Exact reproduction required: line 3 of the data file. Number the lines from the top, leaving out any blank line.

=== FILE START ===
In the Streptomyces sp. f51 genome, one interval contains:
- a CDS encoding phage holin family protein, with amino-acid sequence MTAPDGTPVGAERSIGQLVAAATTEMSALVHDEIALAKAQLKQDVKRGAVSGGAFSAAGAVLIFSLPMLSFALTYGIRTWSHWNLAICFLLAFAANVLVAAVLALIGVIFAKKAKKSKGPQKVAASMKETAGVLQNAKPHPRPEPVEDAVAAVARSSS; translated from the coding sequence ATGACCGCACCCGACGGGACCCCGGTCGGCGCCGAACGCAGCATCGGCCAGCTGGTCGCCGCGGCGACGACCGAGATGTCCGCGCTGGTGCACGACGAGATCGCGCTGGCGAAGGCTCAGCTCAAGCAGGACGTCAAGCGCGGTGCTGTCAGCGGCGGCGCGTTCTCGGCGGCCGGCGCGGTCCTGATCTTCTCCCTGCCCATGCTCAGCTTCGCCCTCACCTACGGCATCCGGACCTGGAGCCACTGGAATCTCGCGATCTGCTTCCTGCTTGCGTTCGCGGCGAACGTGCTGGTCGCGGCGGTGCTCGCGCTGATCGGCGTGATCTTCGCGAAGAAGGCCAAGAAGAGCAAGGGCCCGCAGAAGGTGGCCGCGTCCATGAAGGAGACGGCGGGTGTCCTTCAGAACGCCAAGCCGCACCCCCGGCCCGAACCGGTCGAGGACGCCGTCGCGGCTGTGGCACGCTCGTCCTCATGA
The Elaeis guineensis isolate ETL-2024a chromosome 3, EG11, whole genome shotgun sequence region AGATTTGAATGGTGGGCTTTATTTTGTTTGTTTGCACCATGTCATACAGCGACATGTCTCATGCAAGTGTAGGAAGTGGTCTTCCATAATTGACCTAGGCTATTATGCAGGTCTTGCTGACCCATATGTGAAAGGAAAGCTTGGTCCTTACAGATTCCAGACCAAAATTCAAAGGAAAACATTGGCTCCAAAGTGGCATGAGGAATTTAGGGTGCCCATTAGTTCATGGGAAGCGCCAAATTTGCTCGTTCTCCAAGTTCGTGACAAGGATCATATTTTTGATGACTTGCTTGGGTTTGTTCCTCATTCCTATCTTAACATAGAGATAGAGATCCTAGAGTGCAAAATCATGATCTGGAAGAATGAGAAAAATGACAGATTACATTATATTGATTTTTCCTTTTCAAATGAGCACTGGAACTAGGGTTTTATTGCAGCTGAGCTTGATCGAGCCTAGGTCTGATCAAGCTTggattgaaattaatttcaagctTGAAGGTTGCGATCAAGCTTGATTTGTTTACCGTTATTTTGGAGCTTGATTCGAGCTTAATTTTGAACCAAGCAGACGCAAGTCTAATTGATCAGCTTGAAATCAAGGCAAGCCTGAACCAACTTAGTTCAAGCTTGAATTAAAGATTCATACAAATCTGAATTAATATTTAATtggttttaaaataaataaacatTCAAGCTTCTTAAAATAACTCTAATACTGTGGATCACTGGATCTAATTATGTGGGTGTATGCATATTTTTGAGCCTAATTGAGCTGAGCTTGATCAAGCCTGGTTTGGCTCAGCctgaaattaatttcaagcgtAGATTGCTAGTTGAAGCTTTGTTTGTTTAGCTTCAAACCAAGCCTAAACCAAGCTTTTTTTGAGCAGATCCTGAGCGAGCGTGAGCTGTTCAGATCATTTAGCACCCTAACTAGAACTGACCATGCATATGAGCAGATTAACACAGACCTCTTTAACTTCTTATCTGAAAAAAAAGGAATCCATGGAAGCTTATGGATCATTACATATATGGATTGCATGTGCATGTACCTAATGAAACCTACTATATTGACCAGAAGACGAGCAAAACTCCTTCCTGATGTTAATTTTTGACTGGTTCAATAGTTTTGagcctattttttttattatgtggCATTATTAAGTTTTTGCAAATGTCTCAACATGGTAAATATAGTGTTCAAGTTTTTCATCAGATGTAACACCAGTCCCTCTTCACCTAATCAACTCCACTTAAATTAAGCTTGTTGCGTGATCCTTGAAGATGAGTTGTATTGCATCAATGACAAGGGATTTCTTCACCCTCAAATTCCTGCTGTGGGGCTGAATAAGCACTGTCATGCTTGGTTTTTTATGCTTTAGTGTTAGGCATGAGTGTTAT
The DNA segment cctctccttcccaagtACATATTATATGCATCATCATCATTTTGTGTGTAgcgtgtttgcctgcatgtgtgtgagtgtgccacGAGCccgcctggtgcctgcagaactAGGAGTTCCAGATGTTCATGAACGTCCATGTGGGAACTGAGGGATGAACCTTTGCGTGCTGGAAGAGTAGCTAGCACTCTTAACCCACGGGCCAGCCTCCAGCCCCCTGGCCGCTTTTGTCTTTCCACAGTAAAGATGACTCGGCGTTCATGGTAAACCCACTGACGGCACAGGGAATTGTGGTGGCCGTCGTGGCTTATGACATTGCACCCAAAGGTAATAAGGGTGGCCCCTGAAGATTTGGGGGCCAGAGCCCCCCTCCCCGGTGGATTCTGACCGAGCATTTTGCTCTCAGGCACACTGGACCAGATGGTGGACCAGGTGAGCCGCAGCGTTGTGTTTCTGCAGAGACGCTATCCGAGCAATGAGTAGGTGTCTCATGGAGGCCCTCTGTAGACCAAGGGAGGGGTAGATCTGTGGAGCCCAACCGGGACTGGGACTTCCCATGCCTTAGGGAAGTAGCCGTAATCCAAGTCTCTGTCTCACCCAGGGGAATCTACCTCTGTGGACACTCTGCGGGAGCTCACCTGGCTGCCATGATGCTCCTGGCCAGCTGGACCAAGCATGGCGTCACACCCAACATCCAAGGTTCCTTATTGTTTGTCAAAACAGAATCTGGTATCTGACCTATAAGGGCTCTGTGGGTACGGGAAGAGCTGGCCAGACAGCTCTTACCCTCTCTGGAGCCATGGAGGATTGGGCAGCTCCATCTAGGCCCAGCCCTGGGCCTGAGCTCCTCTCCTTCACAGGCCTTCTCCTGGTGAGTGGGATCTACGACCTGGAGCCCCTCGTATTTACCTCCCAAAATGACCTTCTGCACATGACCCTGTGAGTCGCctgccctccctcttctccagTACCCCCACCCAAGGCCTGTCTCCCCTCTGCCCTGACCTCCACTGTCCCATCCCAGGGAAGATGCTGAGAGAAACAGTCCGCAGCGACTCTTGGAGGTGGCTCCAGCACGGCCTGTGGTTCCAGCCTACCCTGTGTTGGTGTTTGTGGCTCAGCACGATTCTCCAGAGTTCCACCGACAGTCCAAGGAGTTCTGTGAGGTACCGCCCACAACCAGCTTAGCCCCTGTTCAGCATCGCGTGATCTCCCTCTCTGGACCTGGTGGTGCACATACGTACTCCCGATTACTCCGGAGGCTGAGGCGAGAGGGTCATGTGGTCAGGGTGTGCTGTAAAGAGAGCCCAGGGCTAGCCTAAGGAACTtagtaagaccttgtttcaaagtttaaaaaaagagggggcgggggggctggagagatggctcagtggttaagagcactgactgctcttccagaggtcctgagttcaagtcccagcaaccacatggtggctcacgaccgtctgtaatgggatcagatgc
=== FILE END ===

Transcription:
The Elaeis guineensis isolate ETL-2024a chromosome 3, EG11, whole genome shotgun sequence region AGATTTGAATGGTGGGCTTTATTTTGTTTGTTTGCACCATGTCATACAGCGACATGTCTCATGCAAGTGTAGGAAGTGGTCTTCCATAATTGACCTAGGCTATTATGCAGGTCTTGCTGACCCATATGTGAAAGGAAAGCTTGGTCCTTACAGATTCCAGACCAAAATTCAAAGGAAAACATTGGCTCCAAAGTGGCATGAGGAATTTAGGGTGCCCATTAGTTCATGGGAAGCGCCAAATTTGCTCGTTCTCCAAGTTCGTGACAAGGATCATATTTTTGATGACTTGCTTGGGTTTGTTCCTCATTCCTATCTTAACATAGAGATAGAGATCCTAGAGTGCAAAATCATGATCTGGAAGAATGAGAAAAATGACAGATTACATTATATTGATTTTTCCTTTTCAAATGAGCACTGGAACTAGGGTTTTATTGCAGCTGAGCTTGATCGAGCCTAGGTCTGATCAAGCTTggattgaaattaatttcaagctTGAAGGTTGCGATCAAGCTTGATTTGTTTACCGTTATTTTGGAGCTTGATTCGAGCTTAATTTTGAACCAAGCAGACGCAAGTCTAATTGATCAGCTTGAAATCAAGGCAAGCCTGAACCAACTTAGTTCAAGCTTGAATTAAAGATTCATACAAATCTGAATTAATATTTAATtggttttaaaataaataaacatTCAAGCTTCTTAAAATAACTCTAATACTGTGGATCACTGGATCTAATTATGTGGGTGTATGCATATTTTTGAGCCTAATTGAGCTGAGCTTGATCAAGCCTGGTTTGGCTCAGCctgaaattaatttcaagcgtAGATTGCTAGTTGAAGCTTTGTTTGTTTAGCTTCAAACCAAGCCTAAACCAAGCTTTTTTTGAGCAGATCCTGAGCGAGCGTGAGCTGTTCAGATCATTTAGCACCCTAACTAGAACTGACCATGCATATGAGCAGATTAACACAGACCTCTTTAACTTCTTATCTGAAAAAAAAGGAATCCATGGAAGCTTATGGATCATTACATATATGGATTGCATGTGCATGTACCTAATGAAACCTACTATATTGACCAGAAGACGAGCAAAACTCCTTCCTGATGTTAATTTTTGACTGGTTCAATAGTTTTGagcctattttttttattatgtggCATTATTAAGTTTTTGCAAATGTCTCAACATGGTAAATATAGTGTTCAAGTTTTTCATCAGATGTAACACCAGTCCCTCTTCACCTAATCAACTCCACTTAAATTAAGCTTGTTGCGTGATCCTTGAAGATGAGTTGTATTGCATCAATGACAAGGGATTTCTTCACCCTCAAATTCCTGCTGTGGGGCTGAATAAGCACTGTCATGCTTGGTTTTTTATGCTTTAGTGTTAGGCATGAGTGTTAT